Issue 20 Ruins Winter 2005/06

Where the Wild Things Are: An Interview with Ken Millett

Margaret Wertheim and Ken Millett

In mathematical lore, a topologist is a person­ who cannot tell the difference between a coffee cup and a donut, both objects being topologically the same. Of the many things topologists strive to categorize, one of the more enigmatic is knots. Though knotting is one of humanity's oldest and most widespread activities, at first glance it seems an unlikely subject for the formalisms of mathematics. But at the end of the nineteenth century, mathematicians began to classify these twisted and braided forms. Despite some initial success, by the 1960s knot theory had stagnated—many of the questions being asked were simply too difficult to answer. In the 1970s, however, the field was revitalized with the introduction of new analytic methods. In addition to theoretical advances, the insights of knot theory are now being brought to bear on problems in biology and chemistry, specifically to understanding the structure and behavior of DNA, proteins, and polymers. Theoretical physicists studying subatomic particles also propose that the world is composed of knot-like contortions in spacetime. Ken Millett, a professor of mathematics at the University of California, Santa Barbara, is a leading knot theorist and­ a pioneer in the application of knot theory to macro-molecules. Millett is one of the co-discoverers of several classes of "knot invariants," polynomial equations used to classify different knot types. His research interests include polygonal modeling of knots, the spatial characteristics of physical knots, ideal knots, and measures of complexity in knotted DNA. Millett is also a leader in the field of mathematics education and is actively involved in math outreach to minority communities across southern California. In November 2005, he gave a talk at the Institute For Figuring in Los Angeles—before which he was interviewed by IFF director Margaret Wertheim.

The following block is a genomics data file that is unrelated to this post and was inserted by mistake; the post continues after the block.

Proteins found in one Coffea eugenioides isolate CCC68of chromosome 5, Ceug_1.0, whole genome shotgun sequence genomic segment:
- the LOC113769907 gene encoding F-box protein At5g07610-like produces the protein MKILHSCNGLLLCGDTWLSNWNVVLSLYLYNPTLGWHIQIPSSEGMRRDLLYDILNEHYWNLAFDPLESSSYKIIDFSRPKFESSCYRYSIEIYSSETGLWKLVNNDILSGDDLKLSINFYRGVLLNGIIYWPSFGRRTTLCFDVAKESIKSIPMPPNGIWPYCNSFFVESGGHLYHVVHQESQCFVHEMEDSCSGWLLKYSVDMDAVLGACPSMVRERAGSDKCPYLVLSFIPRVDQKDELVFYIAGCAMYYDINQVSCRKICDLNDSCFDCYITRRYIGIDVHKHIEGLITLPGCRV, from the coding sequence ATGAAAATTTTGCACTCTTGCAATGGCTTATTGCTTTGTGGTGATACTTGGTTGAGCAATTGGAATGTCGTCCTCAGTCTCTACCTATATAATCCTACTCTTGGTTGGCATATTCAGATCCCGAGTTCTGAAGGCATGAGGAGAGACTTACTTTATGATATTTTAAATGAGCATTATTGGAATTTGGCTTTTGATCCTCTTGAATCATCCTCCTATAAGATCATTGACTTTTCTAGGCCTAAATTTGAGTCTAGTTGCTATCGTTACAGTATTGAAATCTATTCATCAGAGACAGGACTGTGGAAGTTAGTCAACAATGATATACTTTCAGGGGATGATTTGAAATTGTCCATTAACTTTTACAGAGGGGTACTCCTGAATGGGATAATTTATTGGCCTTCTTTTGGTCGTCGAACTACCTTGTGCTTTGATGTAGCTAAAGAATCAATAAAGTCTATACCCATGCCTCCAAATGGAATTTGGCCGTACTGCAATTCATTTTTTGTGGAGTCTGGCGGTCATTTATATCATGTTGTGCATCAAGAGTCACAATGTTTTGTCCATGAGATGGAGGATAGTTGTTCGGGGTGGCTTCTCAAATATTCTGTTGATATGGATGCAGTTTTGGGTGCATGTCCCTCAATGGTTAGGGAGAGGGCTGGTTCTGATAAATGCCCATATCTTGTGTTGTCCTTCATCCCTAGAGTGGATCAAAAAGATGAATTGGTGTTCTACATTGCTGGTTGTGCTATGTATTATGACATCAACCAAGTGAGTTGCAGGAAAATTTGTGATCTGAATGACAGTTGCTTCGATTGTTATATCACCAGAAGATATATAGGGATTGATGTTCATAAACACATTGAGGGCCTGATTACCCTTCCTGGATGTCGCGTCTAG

Representation of the 818 knot as rendered by Jason Cantarella with Ted Ashton, Michael Piatek, and Eric Rawdon.

How did mathematicians become interested in knot theory?

My understanding is that the mathematical origins came roughly with the studies of Carl Friedrich Gauss (1777-1855) involving electromagnetism and what would happen when an electric current is flowing through a wire. That would depend upon the configuration of the wire in space. That led later to the work in England of Lord Kelvin and Peter Guthrie Tait at the end of the nineteenth century. They were really the first to set about classifying configurations of knots, in part because they believed that atoms might be knots in the ether.

Why did anybody think knot theory had application to atoms?

At the end of the nineteenth century, scientists realized the world of knots was a discrete world, that is, different knot types could be distinguished from one another. This raised the question of whether knots were a good model for atoms, which seemed to have a similar character—there are hydrogen atoms and oxygen atoms and carbon atoms and so on, each with its own characteristics. In fact, there's a continuing interest in this kind of discussion today with string theory that also relates basic particles to complex knot-like configurations.

How do mathematicians go about formalizing something like tying bits of string?

Because it's a human endeavor, the initial efforts were kind of intuitive. In order to capture knotting in a piece of string for example, it's necessary to take the two ends and bind them together so that you have a closed system. If you don't do that, you could move the knot off the end, making it disappear as it were. The first questions that arise for mathematicians are basic questions, such as: What does it mean to think of two knots as the same or different? That's a fundamental question that would separate notions of topology from geometry, and you would get a different answer depending on what kinds of equality or similarity or equivalence you chose. Once you have that, then the question comes as to the size of the population: How many different knots are there? How would you distinguish between two instances of the same knot in different forms? The mathematics comes with trying to create a system and a process for identifying whether or not two knots are equivalent. And also from the desire to establish a complete classification, much as you would do with animals or other things in science. Mathematicians want a complete classification and we're still struggling with ways in which to do that effectively.

The population of possible knots is infinite, but how far have mathematicians gone in terms of classifying them? And how do you gauge how far you've got?